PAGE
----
2. The terms certain and probable describe the various degrees of rational belief about a proposition which different amounts of knowledge authorise us to entertain. All propositions are true or false, but the knowledge we have of them depends on our circumstances; and while it is often convenient to speak of propositions as certain or probable, this expresses strictly a relationship in which they stand to a corpus of knowledge, actual or hypothetical, and not a characteristic of the propositions in themselves. A proposition is capable at the same time of varying degrees of this relationship, depending upon the knowledge to which it is related, so that it is without significance to call a proposition probable unless we specify the knowledge to which we are relating it.

About the Author
John Maynard Keynes

John Maynard Keynes, 1st Baron Keynes,(1883 – l 1946), was a British economist whose ideas have fundamentally affected the theory and practice of modern macroeconomics and informed the economic policies of governments.

He built on and greatly refined earlier work on the causes of business cycles, and he is widely considered to be one of the founders of modern macroeconomics and the most influential economist of the 20th century. His ideas are the basis for the school of thought known as Keynesian economics and its various offshoots.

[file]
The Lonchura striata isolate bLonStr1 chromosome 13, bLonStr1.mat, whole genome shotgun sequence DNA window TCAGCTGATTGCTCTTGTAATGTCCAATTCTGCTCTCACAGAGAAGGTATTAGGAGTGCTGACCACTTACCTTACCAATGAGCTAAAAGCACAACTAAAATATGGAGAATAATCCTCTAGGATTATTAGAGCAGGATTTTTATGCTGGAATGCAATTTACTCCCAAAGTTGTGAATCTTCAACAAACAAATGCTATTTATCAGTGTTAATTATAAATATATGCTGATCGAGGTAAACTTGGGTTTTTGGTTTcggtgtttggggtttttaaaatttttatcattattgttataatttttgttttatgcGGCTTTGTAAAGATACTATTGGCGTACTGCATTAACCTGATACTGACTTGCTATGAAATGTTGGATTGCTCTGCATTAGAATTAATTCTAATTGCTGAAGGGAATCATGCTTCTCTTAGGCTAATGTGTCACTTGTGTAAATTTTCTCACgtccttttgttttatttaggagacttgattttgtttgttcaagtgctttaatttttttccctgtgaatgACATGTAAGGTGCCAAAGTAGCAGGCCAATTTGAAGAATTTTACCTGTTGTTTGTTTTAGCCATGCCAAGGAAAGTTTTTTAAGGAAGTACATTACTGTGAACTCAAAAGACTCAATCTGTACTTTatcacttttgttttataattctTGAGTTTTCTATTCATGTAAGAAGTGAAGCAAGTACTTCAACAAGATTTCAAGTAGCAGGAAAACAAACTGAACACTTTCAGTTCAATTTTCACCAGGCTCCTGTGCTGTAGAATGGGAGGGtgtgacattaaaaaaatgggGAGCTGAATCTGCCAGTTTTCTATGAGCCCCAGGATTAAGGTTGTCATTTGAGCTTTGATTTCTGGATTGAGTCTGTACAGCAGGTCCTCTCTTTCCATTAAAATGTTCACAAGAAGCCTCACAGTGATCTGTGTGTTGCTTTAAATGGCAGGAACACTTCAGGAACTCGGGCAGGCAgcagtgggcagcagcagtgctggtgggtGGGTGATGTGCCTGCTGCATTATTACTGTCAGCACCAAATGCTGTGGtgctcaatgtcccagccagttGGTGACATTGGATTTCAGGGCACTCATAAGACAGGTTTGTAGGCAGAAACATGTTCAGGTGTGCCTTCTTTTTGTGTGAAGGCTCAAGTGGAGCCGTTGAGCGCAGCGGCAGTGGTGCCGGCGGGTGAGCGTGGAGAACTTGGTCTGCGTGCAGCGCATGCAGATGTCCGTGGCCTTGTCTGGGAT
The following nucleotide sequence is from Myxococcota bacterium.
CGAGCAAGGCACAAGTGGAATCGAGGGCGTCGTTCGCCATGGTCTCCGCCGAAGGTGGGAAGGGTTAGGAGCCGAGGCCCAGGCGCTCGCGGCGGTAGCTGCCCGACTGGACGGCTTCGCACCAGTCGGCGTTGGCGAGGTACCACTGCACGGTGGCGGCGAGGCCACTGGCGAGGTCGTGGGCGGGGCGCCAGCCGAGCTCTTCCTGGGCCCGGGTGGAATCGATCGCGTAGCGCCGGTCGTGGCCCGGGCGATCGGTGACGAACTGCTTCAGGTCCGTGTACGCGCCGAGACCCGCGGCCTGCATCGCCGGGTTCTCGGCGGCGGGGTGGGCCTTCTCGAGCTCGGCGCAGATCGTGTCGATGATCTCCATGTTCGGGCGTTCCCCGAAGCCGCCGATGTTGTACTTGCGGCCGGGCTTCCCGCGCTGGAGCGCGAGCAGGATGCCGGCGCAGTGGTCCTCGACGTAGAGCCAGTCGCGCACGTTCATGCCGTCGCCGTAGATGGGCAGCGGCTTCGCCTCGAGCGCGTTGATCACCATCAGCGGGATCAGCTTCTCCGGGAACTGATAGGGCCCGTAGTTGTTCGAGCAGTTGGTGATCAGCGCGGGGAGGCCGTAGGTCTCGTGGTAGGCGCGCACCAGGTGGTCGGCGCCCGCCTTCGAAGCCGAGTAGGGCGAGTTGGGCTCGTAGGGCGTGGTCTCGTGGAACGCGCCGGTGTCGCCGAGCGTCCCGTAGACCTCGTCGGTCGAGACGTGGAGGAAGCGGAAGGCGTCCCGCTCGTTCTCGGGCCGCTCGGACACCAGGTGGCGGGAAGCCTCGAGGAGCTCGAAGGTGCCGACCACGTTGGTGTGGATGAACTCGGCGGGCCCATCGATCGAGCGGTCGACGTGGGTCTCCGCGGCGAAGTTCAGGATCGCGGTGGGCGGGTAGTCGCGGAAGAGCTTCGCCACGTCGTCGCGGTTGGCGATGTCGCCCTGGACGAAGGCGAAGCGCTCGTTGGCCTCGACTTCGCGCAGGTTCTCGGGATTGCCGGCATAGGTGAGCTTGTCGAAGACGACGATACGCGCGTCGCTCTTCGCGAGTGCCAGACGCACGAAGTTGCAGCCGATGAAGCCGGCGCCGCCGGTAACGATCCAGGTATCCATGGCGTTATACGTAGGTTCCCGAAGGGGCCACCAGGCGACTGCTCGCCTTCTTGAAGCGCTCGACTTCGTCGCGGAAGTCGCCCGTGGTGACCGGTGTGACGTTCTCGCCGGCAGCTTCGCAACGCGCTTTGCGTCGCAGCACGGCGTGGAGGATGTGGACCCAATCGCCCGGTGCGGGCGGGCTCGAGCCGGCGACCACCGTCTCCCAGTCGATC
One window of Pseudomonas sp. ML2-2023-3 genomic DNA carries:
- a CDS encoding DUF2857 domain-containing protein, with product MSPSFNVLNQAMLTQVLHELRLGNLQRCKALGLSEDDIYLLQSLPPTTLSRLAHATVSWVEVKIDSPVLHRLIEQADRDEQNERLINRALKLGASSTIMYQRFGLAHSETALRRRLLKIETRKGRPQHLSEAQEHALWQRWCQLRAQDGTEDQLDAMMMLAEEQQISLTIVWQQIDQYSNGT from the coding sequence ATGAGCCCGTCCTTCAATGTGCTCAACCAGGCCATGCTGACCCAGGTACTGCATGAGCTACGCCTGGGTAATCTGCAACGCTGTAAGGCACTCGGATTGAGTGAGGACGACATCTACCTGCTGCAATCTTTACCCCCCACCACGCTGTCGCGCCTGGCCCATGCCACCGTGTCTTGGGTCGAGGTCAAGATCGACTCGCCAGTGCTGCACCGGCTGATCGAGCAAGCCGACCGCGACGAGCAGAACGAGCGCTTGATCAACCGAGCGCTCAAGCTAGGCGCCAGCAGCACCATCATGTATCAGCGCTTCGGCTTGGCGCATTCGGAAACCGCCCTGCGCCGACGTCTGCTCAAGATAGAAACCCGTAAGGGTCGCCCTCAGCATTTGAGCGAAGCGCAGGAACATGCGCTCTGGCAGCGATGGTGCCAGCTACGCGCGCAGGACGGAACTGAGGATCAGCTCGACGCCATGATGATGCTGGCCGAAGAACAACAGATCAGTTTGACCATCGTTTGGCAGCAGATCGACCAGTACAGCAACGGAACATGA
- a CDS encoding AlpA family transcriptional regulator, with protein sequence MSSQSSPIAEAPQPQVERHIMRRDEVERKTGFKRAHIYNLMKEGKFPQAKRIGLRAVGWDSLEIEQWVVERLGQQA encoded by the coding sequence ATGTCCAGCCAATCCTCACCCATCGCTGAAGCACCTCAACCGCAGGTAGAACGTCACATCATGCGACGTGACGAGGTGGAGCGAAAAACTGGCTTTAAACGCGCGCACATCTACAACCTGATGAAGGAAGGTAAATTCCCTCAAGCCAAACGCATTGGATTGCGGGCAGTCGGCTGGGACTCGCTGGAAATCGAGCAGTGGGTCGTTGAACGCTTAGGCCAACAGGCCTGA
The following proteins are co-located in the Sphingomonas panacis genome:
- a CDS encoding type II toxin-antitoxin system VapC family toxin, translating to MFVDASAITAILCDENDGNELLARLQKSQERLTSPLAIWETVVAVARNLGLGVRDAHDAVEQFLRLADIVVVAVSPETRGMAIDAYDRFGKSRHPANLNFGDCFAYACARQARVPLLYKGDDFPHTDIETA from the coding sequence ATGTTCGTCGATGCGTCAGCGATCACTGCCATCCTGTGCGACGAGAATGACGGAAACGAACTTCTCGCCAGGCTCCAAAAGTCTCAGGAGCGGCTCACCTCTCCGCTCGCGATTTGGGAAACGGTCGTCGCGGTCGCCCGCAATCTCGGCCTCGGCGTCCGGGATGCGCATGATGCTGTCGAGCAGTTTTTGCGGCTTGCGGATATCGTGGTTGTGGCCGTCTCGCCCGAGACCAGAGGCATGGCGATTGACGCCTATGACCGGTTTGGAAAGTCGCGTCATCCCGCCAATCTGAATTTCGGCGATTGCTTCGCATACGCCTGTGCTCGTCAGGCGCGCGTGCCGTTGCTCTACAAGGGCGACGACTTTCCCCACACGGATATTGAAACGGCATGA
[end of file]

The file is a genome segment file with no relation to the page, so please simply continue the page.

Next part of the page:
In the 1930s, Keynes spearheaded a revolution in economic thinking, overturning the older ideas of neoclassical economics that held that free markets would, in the short to medium term, automatically provide full employment, as long as workers were flexible in their wage demands. Keynes instead argued that aggregate demand determined the overall level of economic activity and that inadequate aggregate demand could lead to prolonged periods of high unemployment. According to Keynesian economics, state intervention was necessary to moderate "boom and bust" cycles of economic activity.

He advocated the use of fiscal and monetary measures to mitigate the adverse effects of economic recessions and depressions. Following the outbreak of World War II, Keynes's ideas concerning economic policy were adopted by leading Western economies. In 1942, Keynes was awarded a hereditary peerage as Baron Keynes of Tilton in the County of Sussex.

Keynes died in 1946; but, during the 1950s and 1960s, the success of Keynesian economics resulted in almost all capitalist governments adopting its policy recommendations.
Keynes's influence waned in the 1970s, partly as a result of problems that began to afflict the Anglo-American economies from the start of the decade and partly because of critiques from Milton Friedman and other economists who were pessimistic about the ability of governments to regulate the business cycle with fiscal policy.

However, the advent of the global financial crisis of 2007–08 caused a resurgence in Keynesian thought. Keynesian economics provided the theoretical underpinning for economic policies undertaken in response to the crisis by President Barack Obama of the United States, Prime Minister Gordon Brown of the United Kingdom, and other heads of governments.